Security for the exploding Internet of Things ecosystem

A multilayered approach is needed to protect new mission-focused endpoints from botnets, spyware, insider threats and DDoS attacks.

Shutterstock image (by a-image): connected devices around the world.

For how many years now have federal CIOs and IT managers heard the bromide "security must be baked in, not bolted on?" It is one of those phrases that gets repeated so often that it's lost its meaning, but the fact that it's still considered wisdom today is itself meaningful.

The uncomfortable reality of cybersecurity is that it remains our nation's biggest technology challenge. Despite high-profile security breaches that have embarrassed agencies and corporations, keeping up with vulnerabilities and staying ahead of hackers from both a technology and user education standpoint isn't easy. This task is further complicated by the prevalence of siloed legacy technology, which drains agency budgets and limits their ability to make the most of mobile technologies. On average, agencies spend about 75 percent of their IT budgets operating and maintaining existing systems, leaving little opportunity to modernize, according to the Government Accountability Office.

This is finally changing, thanks to the Modernizing Government Technology Act and May 2017 Cybersecurity Executive Order. Cybersecurity is now topping agency agendas, and new funds are beginning to be allocated to address data protection. When approached thoughtfully and strategically by agency leaders, endpoint security can play a key part in government IT modernization and mobile transformation.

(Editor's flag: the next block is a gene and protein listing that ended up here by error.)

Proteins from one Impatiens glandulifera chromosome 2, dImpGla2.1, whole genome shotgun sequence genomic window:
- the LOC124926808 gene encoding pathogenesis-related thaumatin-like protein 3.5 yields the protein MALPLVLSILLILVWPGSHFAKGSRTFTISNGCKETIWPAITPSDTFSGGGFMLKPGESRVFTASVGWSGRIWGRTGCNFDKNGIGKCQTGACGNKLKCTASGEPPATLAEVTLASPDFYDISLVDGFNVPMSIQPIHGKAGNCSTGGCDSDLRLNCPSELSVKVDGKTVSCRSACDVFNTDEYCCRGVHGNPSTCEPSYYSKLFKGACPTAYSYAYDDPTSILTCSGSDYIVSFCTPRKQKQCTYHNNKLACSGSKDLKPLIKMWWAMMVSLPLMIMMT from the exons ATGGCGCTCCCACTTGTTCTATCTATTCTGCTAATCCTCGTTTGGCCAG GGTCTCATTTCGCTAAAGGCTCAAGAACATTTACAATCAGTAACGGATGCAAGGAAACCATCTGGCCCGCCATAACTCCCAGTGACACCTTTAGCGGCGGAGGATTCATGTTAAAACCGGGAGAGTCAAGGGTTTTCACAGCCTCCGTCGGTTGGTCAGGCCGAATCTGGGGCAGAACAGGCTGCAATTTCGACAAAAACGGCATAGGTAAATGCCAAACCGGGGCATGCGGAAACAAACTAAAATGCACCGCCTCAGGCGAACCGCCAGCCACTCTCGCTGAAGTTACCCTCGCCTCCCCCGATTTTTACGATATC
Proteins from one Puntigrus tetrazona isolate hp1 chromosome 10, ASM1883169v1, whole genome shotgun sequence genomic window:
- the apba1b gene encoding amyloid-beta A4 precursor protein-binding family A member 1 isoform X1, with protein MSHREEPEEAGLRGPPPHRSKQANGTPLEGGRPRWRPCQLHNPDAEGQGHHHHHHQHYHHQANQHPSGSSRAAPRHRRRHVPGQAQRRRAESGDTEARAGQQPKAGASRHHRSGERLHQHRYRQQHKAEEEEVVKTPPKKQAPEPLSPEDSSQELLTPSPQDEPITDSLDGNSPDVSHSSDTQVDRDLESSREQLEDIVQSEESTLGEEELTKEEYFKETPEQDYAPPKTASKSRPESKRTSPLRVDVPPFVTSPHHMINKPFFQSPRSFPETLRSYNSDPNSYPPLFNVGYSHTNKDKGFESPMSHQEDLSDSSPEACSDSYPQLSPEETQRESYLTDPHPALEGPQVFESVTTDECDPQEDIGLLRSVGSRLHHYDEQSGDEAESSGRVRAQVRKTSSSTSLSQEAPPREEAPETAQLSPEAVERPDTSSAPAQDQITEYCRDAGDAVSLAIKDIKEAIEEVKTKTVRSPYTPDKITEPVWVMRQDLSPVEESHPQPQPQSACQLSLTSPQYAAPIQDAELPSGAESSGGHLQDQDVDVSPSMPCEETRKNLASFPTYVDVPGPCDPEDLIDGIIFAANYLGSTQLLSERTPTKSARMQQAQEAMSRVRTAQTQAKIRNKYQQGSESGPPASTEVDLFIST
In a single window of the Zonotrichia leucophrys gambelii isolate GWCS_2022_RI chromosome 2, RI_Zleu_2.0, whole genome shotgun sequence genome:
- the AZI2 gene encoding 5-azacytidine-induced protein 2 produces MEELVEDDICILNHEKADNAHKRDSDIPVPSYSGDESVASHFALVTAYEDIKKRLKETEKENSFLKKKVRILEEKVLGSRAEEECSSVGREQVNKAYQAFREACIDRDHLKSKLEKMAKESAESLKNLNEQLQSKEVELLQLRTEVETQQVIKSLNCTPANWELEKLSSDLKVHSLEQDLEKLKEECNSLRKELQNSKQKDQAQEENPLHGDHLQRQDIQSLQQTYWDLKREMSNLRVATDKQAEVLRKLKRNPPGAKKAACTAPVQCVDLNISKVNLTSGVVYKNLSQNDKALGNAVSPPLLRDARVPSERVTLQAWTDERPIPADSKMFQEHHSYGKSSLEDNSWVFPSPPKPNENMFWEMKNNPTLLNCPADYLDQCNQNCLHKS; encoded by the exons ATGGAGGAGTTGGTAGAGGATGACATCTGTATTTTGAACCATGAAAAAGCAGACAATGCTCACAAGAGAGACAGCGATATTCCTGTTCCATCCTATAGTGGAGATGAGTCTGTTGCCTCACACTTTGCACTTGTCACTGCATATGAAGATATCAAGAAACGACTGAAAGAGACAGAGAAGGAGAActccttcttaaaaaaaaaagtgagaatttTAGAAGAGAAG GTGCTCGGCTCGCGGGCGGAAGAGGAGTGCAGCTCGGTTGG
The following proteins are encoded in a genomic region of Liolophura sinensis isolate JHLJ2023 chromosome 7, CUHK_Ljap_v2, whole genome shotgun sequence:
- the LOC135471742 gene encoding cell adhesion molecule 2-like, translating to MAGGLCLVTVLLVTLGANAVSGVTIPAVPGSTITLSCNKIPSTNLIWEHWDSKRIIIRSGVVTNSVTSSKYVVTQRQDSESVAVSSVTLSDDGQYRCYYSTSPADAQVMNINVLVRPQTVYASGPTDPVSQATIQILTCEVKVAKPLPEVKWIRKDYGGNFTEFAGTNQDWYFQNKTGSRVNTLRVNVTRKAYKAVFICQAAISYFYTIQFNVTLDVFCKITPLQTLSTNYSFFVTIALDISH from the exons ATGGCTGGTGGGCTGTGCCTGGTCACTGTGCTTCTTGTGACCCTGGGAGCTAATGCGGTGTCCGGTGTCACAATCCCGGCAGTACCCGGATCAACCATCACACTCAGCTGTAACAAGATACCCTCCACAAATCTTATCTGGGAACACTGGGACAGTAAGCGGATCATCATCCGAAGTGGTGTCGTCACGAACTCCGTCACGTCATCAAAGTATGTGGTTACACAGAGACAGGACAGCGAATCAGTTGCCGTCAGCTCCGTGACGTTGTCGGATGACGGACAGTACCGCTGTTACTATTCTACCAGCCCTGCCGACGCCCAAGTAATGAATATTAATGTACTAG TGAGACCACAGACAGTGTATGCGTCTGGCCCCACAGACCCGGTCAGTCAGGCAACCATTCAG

Strong mobile security makes it more feasible to equip federal employees and contractors with smartphones and tablets for their work away from agency offices, finally giving them the freedom and flexibility to be productive wherever the task takes them.

Locking the Gates

The universe of technology intended to protect endpoints encompasses several different strategic approaches: software-based, managed services and hardware. Often these are deployed in combination, building a custom solution that addresses an organization's unique needs.

This is really the key to endpoint security: No two situations are the same. Rather than adopting an off-the-shelf security package, agencies should consider engaging a partner who can combine best-in-class mobile technologies, technical expertise and partnerships to create customized mobile solutions that include well-integrated security.

Ideally, a mobile security solution should start with the devices themselves. A hardware-based security platform is the epitome of "baked in," in that it is integral to the device and can protect data from the instant the device is powered on. Add the right software and professional services to that base, and a truly robust mobile endpoint security solution can be created.

In evaluating the strength of an endpoint security offering, consider these features:

  • Malware Protection: Once malicious code gets past the outer defenses, it can find a path to spread through the network and mission-critical systems. A solution should integrate and protect across multiple systems (app store, MDM, etc.) to block malware from infiltrating the device, applications and underlying operating systems, and detect threats as quickly as possible.
  • Authentication and Biometrics: Mobile devices can be easily lost or stolen. Strong endpoint security includes features such a multi-factor authentication and biometric verification to ensure that the device can't be used by an unauthorized person.